When reached by phone, Bassmaster Elite Series angler Fred Roumbanis hadn't heard the news: BASS' newly released 2008 schedule doesn't include any Major tournaments.
"That's a bummer, is my first reaction to that," he said. Roumbanis has a soft spot for the three Major tournaments — the American, the Memorial and the Legends — because last month he won the $250,000 first-prize in this year's American."Last year I didn't really make any money," he said. "By having a no entry fee three tournaments, it gives you something to look forward to. I really thought it was a cool thing, regardless if I won or not."
Other anglers reached Tuesday after the announcement were similarly disappointed to see the rich Majors, for which anglers did not have to pay entry fees, go by the wayside.
But they, like BASS, emphasized the changes for 2008 that stand to benefit anglers. For one, BASS will dole out an extra $400,000 among the top 50 finishers in the Angler of the Year standings, up from $601,000 now. And anglers next year will fish all tournament days with their own boats, whereas BASS now provides sponsored boats on the final day of competition.Given the option, said angler Chris Lane, "I would have taken the boat, no questions asked. In Majors, it's a crapshoot. With your boat, you can sell it and it's done and that money is there all year."
"Overall, I was very pleased," said 1998 Bassmaster Classic winner Denny Brauer. "Getting our boats back is a huge step. We shouldn't have ever lost them in the first place."Having their own boats on the final day of competition will save anglers who make final-12 tournament cuts the hassle of transferring gear to and piloting a BASS-owned boat. But more important, it will mean that top anglers are able to generate more exposure for their sponsors, as the final day of a tournament is undoubtedly the most heavily televised.
"We made a fairly serious concession in providing anglers their own boats," Tom Ricks, vice president and general manager of BASS, told ESPNOutdoors.com. "We got feedback from those anglers that it was very important thing for them to build their own brands and their careers. Giving them their boat back gives them the opportunity to build a brand around their boats and themselves."But without further additions to the Elite Series purses, the loss of the Majors will be felt. Each of the three events currently pay out $250,000 to the winner and a total of $601,400 to each field of 50 competitors.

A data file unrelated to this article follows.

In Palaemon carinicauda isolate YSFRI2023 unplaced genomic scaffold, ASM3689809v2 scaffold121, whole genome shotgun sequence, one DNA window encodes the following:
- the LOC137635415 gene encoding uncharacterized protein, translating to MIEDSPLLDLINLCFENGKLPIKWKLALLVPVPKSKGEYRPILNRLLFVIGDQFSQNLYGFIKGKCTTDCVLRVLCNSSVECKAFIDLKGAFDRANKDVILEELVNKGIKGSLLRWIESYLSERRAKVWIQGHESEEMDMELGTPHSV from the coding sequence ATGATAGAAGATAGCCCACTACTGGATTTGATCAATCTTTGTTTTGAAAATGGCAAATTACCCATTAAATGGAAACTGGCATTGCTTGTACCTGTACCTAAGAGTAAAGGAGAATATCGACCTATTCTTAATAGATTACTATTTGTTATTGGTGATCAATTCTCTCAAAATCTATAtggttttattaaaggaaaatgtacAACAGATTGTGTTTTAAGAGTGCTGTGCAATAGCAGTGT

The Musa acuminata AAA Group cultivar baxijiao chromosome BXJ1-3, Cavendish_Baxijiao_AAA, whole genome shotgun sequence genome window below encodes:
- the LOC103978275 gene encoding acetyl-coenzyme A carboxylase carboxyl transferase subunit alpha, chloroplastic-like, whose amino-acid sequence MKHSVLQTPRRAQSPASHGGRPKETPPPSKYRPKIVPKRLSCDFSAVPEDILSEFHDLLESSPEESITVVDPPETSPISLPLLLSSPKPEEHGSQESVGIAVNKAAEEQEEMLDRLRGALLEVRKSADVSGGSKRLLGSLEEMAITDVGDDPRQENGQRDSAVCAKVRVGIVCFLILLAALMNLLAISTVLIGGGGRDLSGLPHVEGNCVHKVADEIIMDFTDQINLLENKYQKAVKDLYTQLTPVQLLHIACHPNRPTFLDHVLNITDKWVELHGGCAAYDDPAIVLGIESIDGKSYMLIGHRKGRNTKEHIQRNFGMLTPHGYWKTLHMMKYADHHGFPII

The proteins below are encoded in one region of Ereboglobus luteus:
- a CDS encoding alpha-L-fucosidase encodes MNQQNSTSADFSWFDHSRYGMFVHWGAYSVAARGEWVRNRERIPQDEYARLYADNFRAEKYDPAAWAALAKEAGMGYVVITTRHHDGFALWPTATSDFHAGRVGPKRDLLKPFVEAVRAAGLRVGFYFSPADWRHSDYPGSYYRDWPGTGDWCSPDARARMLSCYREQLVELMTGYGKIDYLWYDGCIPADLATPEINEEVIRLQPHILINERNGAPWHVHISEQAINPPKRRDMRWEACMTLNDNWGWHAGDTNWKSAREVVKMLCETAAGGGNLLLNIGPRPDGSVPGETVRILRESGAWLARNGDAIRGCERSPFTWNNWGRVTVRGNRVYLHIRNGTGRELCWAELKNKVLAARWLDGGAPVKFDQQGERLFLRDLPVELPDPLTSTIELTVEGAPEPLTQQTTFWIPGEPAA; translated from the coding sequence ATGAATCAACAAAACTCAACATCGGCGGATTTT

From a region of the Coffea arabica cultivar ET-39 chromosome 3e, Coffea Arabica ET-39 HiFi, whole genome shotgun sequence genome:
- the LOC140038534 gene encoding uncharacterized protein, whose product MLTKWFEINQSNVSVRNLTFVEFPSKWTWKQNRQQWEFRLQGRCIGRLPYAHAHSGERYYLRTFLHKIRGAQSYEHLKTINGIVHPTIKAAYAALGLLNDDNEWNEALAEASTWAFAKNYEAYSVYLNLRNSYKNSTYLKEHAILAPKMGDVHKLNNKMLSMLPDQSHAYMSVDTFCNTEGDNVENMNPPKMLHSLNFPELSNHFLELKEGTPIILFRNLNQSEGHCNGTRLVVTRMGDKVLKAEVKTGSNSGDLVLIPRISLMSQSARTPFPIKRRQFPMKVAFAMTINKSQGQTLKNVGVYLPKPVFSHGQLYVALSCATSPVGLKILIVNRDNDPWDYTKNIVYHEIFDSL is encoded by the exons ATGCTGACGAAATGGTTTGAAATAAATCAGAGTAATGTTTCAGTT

Dropping those tournaments means a total of $1,804,200 in lost payouts for the 108 anglers participating in the tour. Less the increased Angler of the Year money, the $1.4 million deficit in payouts from 2007 to 2008 represents an average of about $13,000 per angler. Put another way, the 2008 Elite Series will pay out roughly 28 percent less than the $5,050,700 in purses available on the 2007 Elite Series tour, or 23 percent less if the $1.19 million payout at the Bassmaster Classic is taken into account."Fifty-five thousand dollars in entry fees made a lot more sense with the three Majors there, as a business move," Brauer said. "Having the extra money going to Angler of the Year helps, but it doesn't make up for losing the Majors. It's not a plus as far as payouts go."
The 2008 Angler of the Year will receive $250,000, up from $125,000. The second-place finisher will receive $100,000, up from $40,000, and third will receive $55,000, up from $30,000.The $55,000 entry fee for the 11-event Elite Series will remain unchanged."I hate that we're losing the Majors. I'm an angler, and I do," said Marty Stone. "With that said, I have so much confidence in Tom Ricks. Great leaders are respected not feared, and a lot of times they're seen and not heard. They don't have to be heard all the time to be great leaders. Tom is all of that, and he is going to make the best decisions."
Stone said the flaw in the Majors system now is that they have no bearing on the Angler of the Year standings nor do they help an angler qualify for the Classic. The advantage of the new system will be to reward the grueling task of winning Angler of the Year."Now we've got all the emphasis back on making the Classic and Angler of the Year," he said. "There are no standalone, tutti-frutti events."Ricks said that "the continued success of our Elite Series" would help determine whether BASS would expand the tournament schedule in the future.
The next Major, the Bassmaster American, will be held July 26-29 at Oneida Lake and Onondaga Lake near Syracuse, N.Y., and the final scheduled Major, the Bassmaster Legends, will be held August 23-26 on the Arkansas River in Little Rock, Ark.